It seems unlikely that crises can be avoided altogether, given the wide gap between the rate at which coral is dying and the rate at which more resilient species are able to recolonize damaged reefs. Given this disparity, it is essential that vulnerable communities prepare for the worst, at least in the short term, by working with governments and aid organizations to secure reliable sources of food, medicine, and other basic goods. Economic loss is all but inevitable—fisheries have already begun to suffer as result of reef death, and more suffering is unlikely to be avoided—but with adequate planning, this burden can be minimized through timely and effectively-managed transitions to sustainable fishing, aquaculture, and other analogous economic activities.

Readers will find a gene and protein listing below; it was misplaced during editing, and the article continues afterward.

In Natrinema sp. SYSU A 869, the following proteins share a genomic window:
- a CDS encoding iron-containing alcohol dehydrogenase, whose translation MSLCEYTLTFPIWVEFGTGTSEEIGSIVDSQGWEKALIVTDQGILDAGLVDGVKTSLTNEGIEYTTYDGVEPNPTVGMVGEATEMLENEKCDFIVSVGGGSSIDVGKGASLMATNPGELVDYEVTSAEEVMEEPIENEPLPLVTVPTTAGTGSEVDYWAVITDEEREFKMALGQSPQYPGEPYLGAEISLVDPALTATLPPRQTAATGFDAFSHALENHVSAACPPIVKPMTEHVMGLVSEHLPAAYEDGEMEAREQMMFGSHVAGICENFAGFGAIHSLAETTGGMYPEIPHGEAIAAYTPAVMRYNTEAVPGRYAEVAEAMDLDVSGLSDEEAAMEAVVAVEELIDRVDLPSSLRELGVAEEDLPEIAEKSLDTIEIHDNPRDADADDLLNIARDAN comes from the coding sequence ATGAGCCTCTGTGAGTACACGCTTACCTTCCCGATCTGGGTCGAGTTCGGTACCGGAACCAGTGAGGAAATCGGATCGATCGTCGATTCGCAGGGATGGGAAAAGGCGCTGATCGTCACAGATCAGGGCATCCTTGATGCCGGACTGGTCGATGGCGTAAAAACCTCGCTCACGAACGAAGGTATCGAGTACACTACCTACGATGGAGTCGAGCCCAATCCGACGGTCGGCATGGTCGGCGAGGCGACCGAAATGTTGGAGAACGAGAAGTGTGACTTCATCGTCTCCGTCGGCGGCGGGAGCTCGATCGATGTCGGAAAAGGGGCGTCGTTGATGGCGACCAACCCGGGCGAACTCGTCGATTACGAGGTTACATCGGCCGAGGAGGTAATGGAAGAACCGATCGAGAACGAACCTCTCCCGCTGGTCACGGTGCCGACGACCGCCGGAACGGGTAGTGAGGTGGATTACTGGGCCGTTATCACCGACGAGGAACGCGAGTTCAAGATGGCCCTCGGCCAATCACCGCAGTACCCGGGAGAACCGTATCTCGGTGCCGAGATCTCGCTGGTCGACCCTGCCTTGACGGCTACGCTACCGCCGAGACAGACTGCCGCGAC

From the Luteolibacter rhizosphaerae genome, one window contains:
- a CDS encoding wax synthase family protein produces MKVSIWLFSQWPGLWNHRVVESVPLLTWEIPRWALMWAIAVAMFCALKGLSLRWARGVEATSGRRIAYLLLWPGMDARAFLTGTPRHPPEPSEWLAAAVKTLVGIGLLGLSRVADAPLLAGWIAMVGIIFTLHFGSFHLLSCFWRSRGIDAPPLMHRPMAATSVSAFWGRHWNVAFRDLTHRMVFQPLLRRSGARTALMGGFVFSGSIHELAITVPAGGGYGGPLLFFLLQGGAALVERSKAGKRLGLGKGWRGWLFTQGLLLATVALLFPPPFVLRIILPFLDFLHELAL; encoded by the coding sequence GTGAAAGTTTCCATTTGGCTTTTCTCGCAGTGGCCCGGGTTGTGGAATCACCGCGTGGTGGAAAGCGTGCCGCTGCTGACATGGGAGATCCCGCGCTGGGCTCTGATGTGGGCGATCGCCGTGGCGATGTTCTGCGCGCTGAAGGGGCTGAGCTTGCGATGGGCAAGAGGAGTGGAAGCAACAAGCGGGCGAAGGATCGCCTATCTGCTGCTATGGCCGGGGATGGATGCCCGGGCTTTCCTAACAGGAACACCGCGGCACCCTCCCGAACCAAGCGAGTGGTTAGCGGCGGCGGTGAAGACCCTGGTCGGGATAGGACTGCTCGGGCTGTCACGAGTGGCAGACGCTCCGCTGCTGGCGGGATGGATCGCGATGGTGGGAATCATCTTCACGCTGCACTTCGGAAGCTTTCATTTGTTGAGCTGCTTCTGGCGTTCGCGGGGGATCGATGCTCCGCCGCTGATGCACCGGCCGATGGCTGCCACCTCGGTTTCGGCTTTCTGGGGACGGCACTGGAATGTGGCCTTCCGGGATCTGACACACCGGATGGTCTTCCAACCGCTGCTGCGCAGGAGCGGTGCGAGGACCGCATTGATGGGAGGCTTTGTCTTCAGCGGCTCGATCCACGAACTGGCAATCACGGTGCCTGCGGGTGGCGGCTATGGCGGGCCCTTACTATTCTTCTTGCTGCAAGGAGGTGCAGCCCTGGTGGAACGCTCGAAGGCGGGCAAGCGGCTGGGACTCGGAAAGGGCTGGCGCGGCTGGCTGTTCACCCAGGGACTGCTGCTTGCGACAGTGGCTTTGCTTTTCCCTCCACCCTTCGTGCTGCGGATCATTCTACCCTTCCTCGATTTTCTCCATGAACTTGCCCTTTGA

Coral reefs will be among the first ecosystem-scale victims of climate change. While they may not disappear forever, adaptation and recolonization will take decades or centuries—and ecological stability will not be fully possible until global sea temperatures finally stabilize. If anything good can emerge from this regrettable chapter of our species’ natural history, perhaps it will be a much-needed sense of urgency with respect to our rapidly-changing climate and of responsibility towards those who stand to be most seriously affected.